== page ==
Palacký, František

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Palacký, František

(frän`tyĭshĕk pä`lätskē), 1798–1876, Czech nationalist and historian, b. Moravia. Regarded as the father of the modern Czech nation, Palacký played a leading role in the Czech cultural and national revival in the 1820s, 30s, and 40s. During the revolution of 1848, he presided over the first Pan-Slav Congress (see Pan-SlavismPan-Slavism,
theory and movement intended to promote the political or cultural unity of all Slavs. Advocated by various individuals from the 17th cent., it developed as an intellectual and cultural movement in the 19th cent.
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) at Prague. He advocated Czech autonomy within a strong Austrian Empire as the best protection against German and Russian pressure. His paraphrase of Voltaire—"If the Austrian Empire did not exist, it would have to be invented"—remains famous. After the suppression of the liberal and nationalist uprisings of 1848 in the Austrian Empire, Palacký became disillusioned. He withdrew from political activity until 1861, when he became a deputy to the Austrian parliament. With the introduction (1867) of Austrian centralizing policies, he worked for complete Czech independence. Palacký was an advocate of enlightenment and education, rather than revolution. Strongly influenced by Immanuel KantKant, Immanuel
, 1724–1804, German metaphysician, one of the greatest figures in philosophy, b. Königsberg (now Kaliningrad, Russia). Early Life and Works
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 and J. J. RousseauRousseau, Jean Jacques
, 1712–78, Swiss-French philosopher, author, political theorist, and composer. Life and Works

Rousseau was born at Geneva, the son of a Calvinist watchmaker.
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, he visualized the Czech nation as a bearer of the democratic ideal. His influence on the thinking of later national leaders, such as Thomas G. MasarykMasaryk, Thomas Garrigue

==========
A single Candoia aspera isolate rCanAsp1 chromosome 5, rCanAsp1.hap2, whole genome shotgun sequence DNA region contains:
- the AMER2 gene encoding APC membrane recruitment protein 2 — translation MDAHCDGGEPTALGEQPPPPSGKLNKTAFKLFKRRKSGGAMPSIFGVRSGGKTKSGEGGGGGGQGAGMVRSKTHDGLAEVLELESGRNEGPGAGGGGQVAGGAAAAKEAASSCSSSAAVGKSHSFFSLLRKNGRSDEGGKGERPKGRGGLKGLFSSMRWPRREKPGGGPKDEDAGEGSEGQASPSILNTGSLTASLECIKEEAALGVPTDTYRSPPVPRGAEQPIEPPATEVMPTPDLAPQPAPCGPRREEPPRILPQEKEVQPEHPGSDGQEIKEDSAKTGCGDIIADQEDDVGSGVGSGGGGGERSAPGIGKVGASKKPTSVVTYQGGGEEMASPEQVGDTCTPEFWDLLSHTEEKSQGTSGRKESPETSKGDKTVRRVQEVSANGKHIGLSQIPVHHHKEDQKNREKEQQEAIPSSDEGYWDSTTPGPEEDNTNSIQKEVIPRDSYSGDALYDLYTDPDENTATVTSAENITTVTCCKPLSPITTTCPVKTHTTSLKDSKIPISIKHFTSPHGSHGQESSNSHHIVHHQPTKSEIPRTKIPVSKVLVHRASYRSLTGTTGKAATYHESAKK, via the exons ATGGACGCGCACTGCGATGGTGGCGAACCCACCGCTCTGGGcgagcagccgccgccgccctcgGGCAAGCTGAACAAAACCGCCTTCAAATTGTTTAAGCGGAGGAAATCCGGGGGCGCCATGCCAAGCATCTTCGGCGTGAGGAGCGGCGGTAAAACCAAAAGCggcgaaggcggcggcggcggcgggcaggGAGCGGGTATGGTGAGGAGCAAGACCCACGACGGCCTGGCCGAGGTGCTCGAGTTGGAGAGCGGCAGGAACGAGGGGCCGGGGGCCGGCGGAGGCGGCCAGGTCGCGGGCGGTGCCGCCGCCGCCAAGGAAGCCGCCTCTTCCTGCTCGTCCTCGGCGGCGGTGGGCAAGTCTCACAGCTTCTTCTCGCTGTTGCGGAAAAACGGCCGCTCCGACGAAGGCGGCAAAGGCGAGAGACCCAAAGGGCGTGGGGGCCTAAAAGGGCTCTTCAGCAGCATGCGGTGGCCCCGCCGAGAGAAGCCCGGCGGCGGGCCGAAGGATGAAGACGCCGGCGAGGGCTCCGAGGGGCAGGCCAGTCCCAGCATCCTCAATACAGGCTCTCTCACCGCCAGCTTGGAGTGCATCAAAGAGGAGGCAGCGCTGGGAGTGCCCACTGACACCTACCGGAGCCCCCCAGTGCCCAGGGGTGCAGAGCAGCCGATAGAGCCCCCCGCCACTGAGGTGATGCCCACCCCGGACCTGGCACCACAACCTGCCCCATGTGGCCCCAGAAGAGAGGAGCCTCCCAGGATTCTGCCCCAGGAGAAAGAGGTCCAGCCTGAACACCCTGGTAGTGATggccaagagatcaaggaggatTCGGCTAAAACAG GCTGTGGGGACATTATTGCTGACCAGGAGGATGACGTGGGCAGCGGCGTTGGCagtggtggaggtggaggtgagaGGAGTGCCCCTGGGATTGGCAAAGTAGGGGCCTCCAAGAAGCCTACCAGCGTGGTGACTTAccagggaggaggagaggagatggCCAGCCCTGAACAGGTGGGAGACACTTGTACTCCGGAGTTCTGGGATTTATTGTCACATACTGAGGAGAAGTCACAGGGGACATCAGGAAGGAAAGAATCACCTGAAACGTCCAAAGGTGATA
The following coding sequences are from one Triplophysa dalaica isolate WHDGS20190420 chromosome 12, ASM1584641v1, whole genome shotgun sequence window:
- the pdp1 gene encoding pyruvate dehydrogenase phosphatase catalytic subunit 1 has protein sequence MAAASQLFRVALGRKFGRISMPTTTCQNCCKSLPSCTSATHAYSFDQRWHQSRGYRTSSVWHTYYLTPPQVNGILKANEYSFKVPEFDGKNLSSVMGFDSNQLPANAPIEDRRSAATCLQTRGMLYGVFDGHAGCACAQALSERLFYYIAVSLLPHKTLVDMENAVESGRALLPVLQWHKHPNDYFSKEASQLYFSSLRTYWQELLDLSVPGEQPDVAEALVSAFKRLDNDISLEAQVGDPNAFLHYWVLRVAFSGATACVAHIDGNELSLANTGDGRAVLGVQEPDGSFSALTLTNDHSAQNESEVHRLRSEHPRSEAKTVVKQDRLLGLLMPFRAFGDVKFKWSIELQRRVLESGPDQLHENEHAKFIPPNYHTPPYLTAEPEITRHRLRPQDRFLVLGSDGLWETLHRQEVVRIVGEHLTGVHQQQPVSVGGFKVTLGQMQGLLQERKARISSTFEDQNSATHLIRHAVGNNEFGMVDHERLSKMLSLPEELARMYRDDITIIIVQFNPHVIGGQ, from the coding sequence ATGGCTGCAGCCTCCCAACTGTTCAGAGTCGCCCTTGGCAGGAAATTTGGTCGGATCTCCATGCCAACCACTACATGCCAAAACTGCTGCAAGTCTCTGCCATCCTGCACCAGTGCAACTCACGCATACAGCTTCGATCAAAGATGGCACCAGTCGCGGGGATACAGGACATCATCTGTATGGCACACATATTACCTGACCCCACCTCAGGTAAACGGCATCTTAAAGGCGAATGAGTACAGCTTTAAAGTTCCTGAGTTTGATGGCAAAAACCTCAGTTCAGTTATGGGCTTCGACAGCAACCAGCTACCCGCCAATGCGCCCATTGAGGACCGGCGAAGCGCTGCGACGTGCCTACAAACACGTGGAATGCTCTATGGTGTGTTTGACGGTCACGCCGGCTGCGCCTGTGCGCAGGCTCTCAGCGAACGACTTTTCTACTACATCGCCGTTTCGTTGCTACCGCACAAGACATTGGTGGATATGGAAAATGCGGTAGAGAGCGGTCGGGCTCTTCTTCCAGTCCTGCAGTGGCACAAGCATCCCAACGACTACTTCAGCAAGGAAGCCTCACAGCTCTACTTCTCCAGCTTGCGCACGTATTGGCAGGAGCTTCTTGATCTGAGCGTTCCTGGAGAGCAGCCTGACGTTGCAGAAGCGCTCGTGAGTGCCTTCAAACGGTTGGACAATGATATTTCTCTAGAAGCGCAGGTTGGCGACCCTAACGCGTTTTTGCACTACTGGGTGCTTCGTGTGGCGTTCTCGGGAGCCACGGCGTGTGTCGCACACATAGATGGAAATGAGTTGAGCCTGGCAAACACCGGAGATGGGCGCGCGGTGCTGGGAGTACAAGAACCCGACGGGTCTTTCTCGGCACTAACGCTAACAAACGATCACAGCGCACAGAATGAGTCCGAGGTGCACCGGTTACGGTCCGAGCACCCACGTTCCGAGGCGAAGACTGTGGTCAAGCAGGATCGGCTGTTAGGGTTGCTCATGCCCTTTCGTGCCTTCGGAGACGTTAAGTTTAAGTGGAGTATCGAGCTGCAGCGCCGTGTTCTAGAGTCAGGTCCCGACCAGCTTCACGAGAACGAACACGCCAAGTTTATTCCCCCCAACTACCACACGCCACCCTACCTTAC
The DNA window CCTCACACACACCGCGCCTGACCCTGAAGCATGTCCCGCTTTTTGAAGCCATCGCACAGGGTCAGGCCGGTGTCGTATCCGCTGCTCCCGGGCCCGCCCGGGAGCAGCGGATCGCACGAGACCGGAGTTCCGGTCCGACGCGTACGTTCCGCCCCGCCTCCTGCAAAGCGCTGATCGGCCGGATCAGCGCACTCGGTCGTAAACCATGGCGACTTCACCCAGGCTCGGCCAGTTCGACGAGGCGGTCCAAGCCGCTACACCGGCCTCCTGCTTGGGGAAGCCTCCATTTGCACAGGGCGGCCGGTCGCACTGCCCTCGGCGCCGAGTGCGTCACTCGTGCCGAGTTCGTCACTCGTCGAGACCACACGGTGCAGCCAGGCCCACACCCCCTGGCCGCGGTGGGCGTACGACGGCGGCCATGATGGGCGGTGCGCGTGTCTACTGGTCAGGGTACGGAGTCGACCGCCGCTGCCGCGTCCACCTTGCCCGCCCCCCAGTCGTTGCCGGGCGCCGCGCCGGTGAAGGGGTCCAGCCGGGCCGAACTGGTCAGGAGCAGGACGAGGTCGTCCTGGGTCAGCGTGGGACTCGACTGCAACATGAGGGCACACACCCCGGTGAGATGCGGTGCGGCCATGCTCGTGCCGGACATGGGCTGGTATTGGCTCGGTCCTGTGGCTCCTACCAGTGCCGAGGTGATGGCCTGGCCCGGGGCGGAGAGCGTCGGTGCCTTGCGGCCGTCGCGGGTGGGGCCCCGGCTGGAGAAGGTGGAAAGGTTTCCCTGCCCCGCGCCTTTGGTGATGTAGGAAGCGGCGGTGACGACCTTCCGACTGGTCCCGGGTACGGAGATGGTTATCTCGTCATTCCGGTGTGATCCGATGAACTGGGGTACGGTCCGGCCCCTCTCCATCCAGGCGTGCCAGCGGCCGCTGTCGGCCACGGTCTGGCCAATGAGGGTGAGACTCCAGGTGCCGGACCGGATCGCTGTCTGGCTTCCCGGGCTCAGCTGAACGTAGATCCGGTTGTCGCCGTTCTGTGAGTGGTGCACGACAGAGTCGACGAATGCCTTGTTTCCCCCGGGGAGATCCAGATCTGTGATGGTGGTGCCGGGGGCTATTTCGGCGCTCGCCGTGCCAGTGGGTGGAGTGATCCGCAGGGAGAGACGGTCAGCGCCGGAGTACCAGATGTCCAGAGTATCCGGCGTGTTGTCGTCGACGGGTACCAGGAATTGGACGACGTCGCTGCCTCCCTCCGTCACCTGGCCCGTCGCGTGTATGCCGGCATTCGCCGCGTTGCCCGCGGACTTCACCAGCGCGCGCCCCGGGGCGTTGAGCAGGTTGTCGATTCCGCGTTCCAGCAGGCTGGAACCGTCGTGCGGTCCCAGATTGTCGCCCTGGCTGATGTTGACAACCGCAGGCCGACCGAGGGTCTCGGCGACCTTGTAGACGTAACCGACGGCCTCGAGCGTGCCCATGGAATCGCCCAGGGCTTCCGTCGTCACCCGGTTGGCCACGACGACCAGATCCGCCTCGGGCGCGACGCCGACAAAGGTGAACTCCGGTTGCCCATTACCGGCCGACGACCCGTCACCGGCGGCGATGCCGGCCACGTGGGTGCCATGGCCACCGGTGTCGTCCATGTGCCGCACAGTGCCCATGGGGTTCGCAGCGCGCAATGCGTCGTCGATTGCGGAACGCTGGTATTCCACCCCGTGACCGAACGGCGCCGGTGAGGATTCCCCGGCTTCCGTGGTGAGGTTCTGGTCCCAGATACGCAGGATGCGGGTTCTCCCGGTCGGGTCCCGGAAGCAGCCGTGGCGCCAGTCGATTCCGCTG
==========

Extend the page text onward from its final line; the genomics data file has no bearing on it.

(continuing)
, 1850–1937, Czechoslovak political leader and philosopher, first president and chief founder of Czechoslovakia. He is revered by most Czechs and was internationally recognized as a great democratic leader.
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, was enormous. In his Geschichte Böhmens [history of Bohemia] (in German, 5 vol., 1836–67; in Czech, 5 vol., 1848–76), he viewed Czech history as a constant struggle between Germans and Slavs. This monumental work of scholarship strongly influenced the burgeoning Czech national consciousness.

Palacký, František

 

Born June 14, 1798, in Hodslavice, Moravia; died May 26, 1876, in Prague. Czech historian and philosopher. Cultural figure and leader of the Czech national movement in the 19th century. Son of a teacher.

In 1818, Palacký and P. J. Ŝafařík published the Principles of Czech Poetry, the manifesto of the Awakeners, showing the need for a revival of national culture and learning. His works on the philosophy of aesthetics— Short History of Aesthetics (1823) and The Study of the Beautiful (1827)—were the first philosophical works of the period of the national renaissance to be published in Czech. Palacký helped reorganize the Czech National Museum, which became an important center of the country’s scientific and cultural life, and was one of the founders of the Matice Česka, established in 1831. He founded the first Czech scientific journal, Časopis společnosti vlastenského museum v Čechách, in 1827 and served as its editor until 1838. He published numerous sources on the history, literature, and art of medieval Bohemia, including Czech chronicles. In the 1840’s he began publishing the multivolume collections of sources Archiv český and Fontes rerum Bohemicarum.

Palacký wrote numerous works on the history of Bohemia. His main work, the History of the Czech Nation in Bohemia and Moravia, covers Czech history from the earliest times to 1526. He considered the Hussite movement to be the most important period in Czech history, regarding it as a struggle for freedom and legal rights, a striving for new social relations, and the Czech people’s contribution to humanity’s progressive development. His History played an important role in the development of Czech culture and the national liberation movement.

During the 1840’s, Palacký was a leader of the Czech bourgeois national liberal movement. During the Revolution of 1848–49, he proposed a detailed program of Austroslavism and presided over the Slavic Congress in Prague (1848). From the late 1840’s to the early 1860’s, he was a deputy to the Austrian Reichsrat and the Czech Diet. From the 1860’s he was one of the ideological leaders of the conservative wing of the Czech bourgeoisie, known as the Old Czech Party.

WORKS

Déjiny národu českého v Cechách a v Moravě, vols. 1–6. Prague, 1939.

REFERENCES

Udal’tsov, I. I. “K kharakteristike politicheskoi deiatel’nosti F. Palatskogo.” Voprosy istorii, 1950, no. 10.
Jetmarová, M. František Palacký. Prague, 1961.

N. M. PASHAEVA